Latest Essays

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We’re Banning Facial Recognition. We’re Missing the Point.

The whole point of modern surveillance is to treat people differently, and facial recognition technologies are only a small part of that.

  • Bruce Schneier
  • The New York Times
  • January 20, 2020

Spanish translation

Communities across the United States are starting to ban facial recognition technologies. In May of last year, San Francisco banned facial recognition; the neighboring city of Oakland soon followed, as did Somerville and Brookline in Massachusetts (a statewide ban may follow). In December, San Diego suspended a facial recognition program in advance of a new statewide law, which declared it illegal, coming into effect. Forty major music festivals pledged not to use the technology, and activists are calling for a nationwide ban. Many Democratic presidential candidates …

China Isn’t the Only Problem With 5G

The network has plenty of other security weaknesses, including ones the United States doesn’t want to fix since they help its own surveillance efforts.

  • Bruce Schneier
  • Foreign Policy
  • January 10, 2020

Portuguese translation
Spanish translation

The security risks inherent in Chinese-made 5G networking equipment are easy to understand. Because the companies that make the equipment are subservient to the Chinese government, they could be forced to include backdoors in the hardware or software to give Beijing remote access. Eavesdropping is also a risk, although efforts to listen in would almost certainly be detectable. More insidious is the possibility that Beijing could use its access to degrade or disrupt communications services in the event of a larger geopolitical conflict. Since the internet, especially the “internet of things,” is expected to rely heavily on 5G infrastructure, potential Chinese infiltration is a serious national security threat…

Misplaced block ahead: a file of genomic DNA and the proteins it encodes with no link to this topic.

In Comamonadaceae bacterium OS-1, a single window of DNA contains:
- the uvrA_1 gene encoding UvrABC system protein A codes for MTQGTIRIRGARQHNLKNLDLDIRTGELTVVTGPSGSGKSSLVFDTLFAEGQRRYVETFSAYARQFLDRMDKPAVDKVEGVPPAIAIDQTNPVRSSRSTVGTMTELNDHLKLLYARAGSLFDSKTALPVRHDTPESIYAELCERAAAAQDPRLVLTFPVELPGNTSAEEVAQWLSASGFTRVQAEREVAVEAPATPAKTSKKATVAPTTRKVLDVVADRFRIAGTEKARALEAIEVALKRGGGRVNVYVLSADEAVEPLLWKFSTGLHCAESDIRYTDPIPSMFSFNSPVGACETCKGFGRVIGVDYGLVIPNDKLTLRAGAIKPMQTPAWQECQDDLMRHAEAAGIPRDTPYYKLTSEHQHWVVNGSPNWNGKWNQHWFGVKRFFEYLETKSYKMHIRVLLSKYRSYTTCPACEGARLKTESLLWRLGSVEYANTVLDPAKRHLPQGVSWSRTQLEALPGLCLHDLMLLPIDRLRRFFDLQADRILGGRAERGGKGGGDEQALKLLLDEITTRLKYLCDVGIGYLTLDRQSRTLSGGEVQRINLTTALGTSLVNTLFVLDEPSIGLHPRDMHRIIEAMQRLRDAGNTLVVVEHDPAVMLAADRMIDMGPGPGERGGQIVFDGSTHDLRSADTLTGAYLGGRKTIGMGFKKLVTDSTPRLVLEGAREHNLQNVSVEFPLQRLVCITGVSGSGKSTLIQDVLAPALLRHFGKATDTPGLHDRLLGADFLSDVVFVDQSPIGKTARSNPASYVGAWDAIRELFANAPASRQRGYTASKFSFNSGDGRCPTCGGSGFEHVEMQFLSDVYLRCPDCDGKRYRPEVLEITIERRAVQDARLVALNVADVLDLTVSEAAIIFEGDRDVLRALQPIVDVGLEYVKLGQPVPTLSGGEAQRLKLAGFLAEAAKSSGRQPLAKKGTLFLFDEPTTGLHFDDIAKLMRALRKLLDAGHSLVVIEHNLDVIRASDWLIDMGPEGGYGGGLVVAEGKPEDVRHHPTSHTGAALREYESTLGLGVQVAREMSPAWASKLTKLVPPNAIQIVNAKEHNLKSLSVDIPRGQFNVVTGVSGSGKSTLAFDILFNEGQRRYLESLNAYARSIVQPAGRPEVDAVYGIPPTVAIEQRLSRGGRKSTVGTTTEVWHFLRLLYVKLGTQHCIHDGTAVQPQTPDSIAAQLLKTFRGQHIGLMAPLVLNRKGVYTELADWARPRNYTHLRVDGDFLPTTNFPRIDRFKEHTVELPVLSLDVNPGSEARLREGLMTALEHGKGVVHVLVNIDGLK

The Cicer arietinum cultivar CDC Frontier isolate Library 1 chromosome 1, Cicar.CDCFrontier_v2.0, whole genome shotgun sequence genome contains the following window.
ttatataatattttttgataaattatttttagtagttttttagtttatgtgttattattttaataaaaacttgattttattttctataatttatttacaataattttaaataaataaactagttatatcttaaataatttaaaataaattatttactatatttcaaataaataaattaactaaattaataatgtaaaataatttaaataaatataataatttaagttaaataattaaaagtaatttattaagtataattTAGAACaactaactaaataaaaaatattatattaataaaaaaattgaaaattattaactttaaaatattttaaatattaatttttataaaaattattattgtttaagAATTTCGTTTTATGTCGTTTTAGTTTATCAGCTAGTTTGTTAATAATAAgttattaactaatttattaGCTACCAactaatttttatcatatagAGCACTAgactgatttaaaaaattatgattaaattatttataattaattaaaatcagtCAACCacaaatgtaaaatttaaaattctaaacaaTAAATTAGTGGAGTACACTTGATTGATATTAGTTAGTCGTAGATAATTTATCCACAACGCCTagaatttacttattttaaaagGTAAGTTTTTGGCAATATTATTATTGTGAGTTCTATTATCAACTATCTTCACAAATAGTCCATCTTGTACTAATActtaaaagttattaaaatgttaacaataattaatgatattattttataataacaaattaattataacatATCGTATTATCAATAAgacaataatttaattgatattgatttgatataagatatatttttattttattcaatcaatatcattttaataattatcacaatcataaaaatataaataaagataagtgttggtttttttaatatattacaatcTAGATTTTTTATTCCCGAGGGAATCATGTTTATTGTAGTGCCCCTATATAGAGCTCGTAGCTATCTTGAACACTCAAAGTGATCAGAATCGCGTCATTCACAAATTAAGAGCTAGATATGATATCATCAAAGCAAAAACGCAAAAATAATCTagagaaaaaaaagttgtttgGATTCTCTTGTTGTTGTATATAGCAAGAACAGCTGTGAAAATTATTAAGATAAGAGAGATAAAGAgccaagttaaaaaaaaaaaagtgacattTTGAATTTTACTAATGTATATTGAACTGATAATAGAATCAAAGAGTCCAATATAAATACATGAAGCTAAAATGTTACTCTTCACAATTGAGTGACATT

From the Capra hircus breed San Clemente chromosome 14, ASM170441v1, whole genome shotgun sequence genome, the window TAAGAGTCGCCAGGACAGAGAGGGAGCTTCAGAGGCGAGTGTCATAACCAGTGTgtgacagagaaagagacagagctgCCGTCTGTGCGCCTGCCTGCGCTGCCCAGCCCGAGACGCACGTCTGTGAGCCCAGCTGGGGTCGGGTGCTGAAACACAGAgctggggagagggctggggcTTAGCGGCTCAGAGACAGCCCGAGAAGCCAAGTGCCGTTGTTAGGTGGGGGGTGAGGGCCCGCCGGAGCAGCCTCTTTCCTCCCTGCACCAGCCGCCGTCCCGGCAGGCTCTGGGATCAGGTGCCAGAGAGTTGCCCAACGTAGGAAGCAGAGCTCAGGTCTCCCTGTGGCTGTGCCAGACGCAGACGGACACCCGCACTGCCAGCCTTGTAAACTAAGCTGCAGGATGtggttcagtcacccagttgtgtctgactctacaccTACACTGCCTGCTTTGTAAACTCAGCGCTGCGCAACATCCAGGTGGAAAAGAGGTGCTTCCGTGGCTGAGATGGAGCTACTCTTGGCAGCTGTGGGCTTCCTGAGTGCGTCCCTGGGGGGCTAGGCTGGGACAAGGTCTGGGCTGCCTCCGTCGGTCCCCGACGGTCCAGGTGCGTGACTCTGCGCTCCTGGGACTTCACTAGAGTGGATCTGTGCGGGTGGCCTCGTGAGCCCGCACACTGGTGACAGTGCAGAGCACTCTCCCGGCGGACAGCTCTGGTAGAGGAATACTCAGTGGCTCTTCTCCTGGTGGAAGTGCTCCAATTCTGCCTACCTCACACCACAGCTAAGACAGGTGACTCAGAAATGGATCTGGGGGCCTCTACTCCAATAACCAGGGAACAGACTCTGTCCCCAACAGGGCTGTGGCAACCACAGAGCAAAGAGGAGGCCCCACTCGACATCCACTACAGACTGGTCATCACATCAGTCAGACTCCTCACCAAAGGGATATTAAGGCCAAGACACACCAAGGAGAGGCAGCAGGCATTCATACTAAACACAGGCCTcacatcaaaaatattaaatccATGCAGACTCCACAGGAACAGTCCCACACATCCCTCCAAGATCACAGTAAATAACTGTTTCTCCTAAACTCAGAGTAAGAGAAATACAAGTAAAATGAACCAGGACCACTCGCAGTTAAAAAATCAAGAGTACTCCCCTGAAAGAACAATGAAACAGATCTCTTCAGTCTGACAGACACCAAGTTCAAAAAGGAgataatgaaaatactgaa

Bots Are Destroying Political Discourse As We Know It

They’re mouthpieces for foreign actors, domestic political groups, even the candidates themselves. And soon you won’t be able to tell they’re bots.

  • Bruce Schneier
  • The Atlantic
  • January 7, 2020

Spanish translation

Presidential-campaign season is officially, officially, upon us now, which means it’s time to confront the weird and insidious ways in which technology is warping politics. One of the biggest threats on the horizon: Artificial personas are coming, and they’re poised to take over political debate. The risk arises from two separate threads coming together: artificial-intelligence-driven text generation and social-media chatbots. These computer-generated “people” will drown out actual human discussions on the internet.

Text-generation software is already good enough to fool most people most of the time. It’s writing news stories, particularly in …

We Must Bridge the Gap Between Technology and Policymaking. Our Future Depends on It

  • Bruce Schneier
  • World Economic Forum
  • November 12, 2019

This essay also appeared in The OECD Forum Network.

Technologists and policymakers largely inhabit two separate worlds. It’s an old problem, one that the British scientist CP Snow identified in a 1959 essay entitled The Two Cultures. He called them sciences and humanities, and pointed to the split as a major hindrance to solving the world’s problems. The essay was influential – but 60 years later, nothing has changed.

When Snow was writing, the two cultures theory was largely an interesting societal observation. Today, it’s a crisis. Technology is now deeply intertwined with policy. We’re building complex socio-technical systems at all levels of our society. Software constrains behaviour with an efficiency that no law can match. It’s all changing fast; technology is literally creating the world we all live in, and policymakers can’t keep up. Getting it wrong has become increasingly catastrophic. Surviving the future depends in bringing technologists and policymakers together…

Every Part of the Supply Chain Can Be Attacked

When it comes to 5G technology, we have to build a trustworthy system out of untrustworthy parts.

  • Bruce Schneier
  • The New York Times
  • September 25, 2019

The United States government’s continuing disagreement with the Chinese company Huawei underscores a much larger problem with computer technologies in general: We have no choice but to trust them completely, and it’s impossible to verify that they’re trustworthy. Solving this problem — which is increasingly a national security issue — will require us to both make major policy changes and invent new technologies.